Corporate earnings estimates likely to fall further1 min read . Updated: 08 Oct 2015, 08:20 PM IST
The Bloomberg consensus estimates of Sensex earnings per share for FY16 and FY17 have been steadily falling since the beginning of this fiscal year
The good thing for the stock markets is that expectations of corporate earnings in the September quarter are already low. It lowers the probability of nasty surprises. Most brokerages expect net profit of the 30 companies on the Sensex, India’s benckmark equities index, to grow by low single digits. Weak consumption and investment demand may continue to hurt profits.
It’s not surprising then that the Bloomberg consensus estimates of Sensex earnings per share (EPS) for 2015-16 and 2016-17 have been steadily falling since the beginning of this fiscal year (see chart).
In the June quarter, earnings growth remained sluggish at around 1.6%. As a result, the consensus earnings growth forecast for the current financial year and the next was cut by 6.6% and 5.8%, respectively.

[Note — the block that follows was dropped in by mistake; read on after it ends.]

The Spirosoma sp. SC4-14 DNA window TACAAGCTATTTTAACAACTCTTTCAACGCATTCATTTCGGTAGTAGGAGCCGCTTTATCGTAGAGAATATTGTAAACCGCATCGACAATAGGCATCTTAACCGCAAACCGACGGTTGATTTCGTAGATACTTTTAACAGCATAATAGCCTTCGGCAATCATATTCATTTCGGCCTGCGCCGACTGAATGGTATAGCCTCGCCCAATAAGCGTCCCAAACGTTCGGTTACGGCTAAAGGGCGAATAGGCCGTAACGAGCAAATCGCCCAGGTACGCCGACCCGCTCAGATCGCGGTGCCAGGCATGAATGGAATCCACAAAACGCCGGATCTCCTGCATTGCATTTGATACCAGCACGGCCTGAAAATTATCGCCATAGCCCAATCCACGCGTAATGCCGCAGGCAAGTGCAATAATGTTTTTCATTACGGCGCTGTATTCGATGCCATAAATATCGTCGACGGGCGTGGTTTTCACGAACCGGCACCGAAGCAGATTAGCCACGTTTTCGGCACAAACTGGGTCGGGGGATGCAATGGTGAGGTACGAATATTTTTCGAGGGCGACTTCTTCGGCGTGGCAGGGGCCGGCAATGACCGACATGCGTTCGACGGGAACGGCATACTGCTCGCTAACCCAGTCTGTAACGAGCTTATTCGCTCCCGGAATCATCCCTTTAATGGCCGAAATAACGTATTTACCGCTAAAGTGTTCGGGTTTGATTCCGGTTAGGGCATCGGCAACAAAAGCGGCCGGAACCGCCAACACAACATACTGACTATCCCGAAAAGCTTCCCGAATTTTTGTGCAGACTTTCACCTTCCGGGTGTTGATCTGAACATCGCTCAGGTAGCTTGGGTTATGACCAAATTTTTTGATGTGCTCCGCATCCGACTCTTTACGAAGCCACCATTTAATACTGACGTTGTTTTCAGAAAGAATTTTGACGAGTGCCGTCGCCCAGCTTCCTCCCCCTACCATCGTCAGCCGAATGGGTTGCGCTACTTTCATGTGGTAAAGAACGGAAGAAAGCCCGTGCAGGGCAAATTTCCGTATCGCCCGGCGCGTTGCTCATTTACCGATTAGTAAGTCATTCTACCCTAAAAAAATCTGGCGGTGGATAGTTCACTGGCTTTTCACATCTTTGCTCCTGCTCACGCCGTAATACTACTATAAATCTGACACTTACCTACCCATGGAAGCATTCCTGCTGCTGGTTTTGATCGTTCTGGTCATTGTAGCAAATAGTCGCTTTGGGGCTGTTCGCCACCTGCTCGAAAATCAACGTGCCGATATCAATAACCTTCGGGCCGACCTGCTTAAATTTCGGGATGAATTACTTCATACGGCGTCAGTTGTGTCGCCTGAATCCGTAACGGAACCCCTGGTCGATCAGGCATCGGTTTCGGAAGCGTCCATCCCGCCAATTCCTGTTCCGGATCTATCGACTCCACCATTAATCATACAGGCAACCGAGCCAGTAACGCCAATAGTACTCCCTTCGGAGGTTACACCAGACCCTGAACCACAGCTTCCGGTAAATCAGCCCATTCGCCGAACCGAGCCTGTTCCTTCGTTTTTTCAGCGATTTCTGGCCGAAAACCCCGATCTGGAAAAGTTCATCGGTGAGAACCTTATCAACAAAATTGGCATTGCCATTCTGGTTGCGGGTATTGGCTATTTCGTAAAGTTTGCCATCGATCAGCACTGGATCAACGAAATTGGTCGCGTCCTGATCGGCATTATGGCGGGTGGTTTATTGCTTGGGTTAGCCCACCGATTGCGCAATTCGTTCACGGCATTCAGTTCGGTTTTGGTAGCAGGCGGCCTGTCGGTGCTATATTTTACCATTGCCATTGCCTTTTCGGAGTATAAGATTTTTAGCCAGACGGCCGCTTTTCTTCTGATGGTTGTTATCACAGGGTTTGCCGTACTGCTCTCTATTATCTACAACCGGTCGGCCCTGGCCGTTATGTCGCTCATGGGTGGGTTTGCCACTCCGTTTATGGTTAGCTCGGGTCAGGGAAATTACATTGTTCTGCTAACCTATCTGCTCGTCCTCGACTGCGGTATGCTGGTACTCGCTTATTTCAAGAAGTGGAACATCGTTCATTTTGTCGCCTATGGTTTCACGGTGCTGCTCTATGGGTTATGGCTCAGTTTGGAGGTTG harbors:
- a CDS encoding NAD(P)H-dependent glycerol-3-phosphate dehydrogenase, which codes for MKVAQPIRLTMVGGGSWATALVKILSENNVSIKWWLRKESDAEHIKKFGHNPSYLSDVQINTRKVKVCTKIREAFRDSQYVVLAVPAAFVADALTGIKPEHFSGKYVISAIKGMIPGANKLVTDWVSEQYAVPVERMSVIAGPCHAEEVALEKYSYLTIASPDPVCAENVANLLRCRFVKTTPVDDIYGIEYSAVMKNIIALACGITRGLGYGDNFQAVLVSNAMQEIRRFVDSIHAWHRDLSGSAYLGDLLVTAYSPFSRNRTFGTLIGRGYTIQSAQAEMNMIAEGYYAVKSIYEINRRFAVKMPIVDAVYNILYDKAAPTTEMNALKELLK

Despite the cuts in estimates, aggregate Sensex earnings growth expectations remains high. The Bloomberg consensus estimates EPS growth of 14.4% for 2015-16 and 20% for 2016-17 for the 30 companies. With earnings growth in the first two quarters remaining around 2-4%, it is a pretty tall order. Very likely there is further room for earnings downgrades.
“Consensus Sensex EPS growth for FY16 is approximately 17% on a bottom-up basis," Bank of Americ Merill Lynch said in their equity strategy note dated 6 October. “We expect this to get downgraded to 8-10%." Twelve out of the 30 Sensex companies are expected to show a contraction in profits, according to Bank of America Merill Lynch.
Another area of concern is a sequential drop in margins. Kotak Institutional Equities estimates Ebitda (earnings before interest, tax, depreciation and amortization, or operating profit) margins for Sensex companies, excluding energy firms, to ease to 17.4% in the three months ended 30 September from around 18% in the June quarter. Margins are likely to fall even after low commodity prices.
While liquidity may continue to drive up the market, the fact remains that fundamentals remain weak and further earnings downgrades could hurt stocks.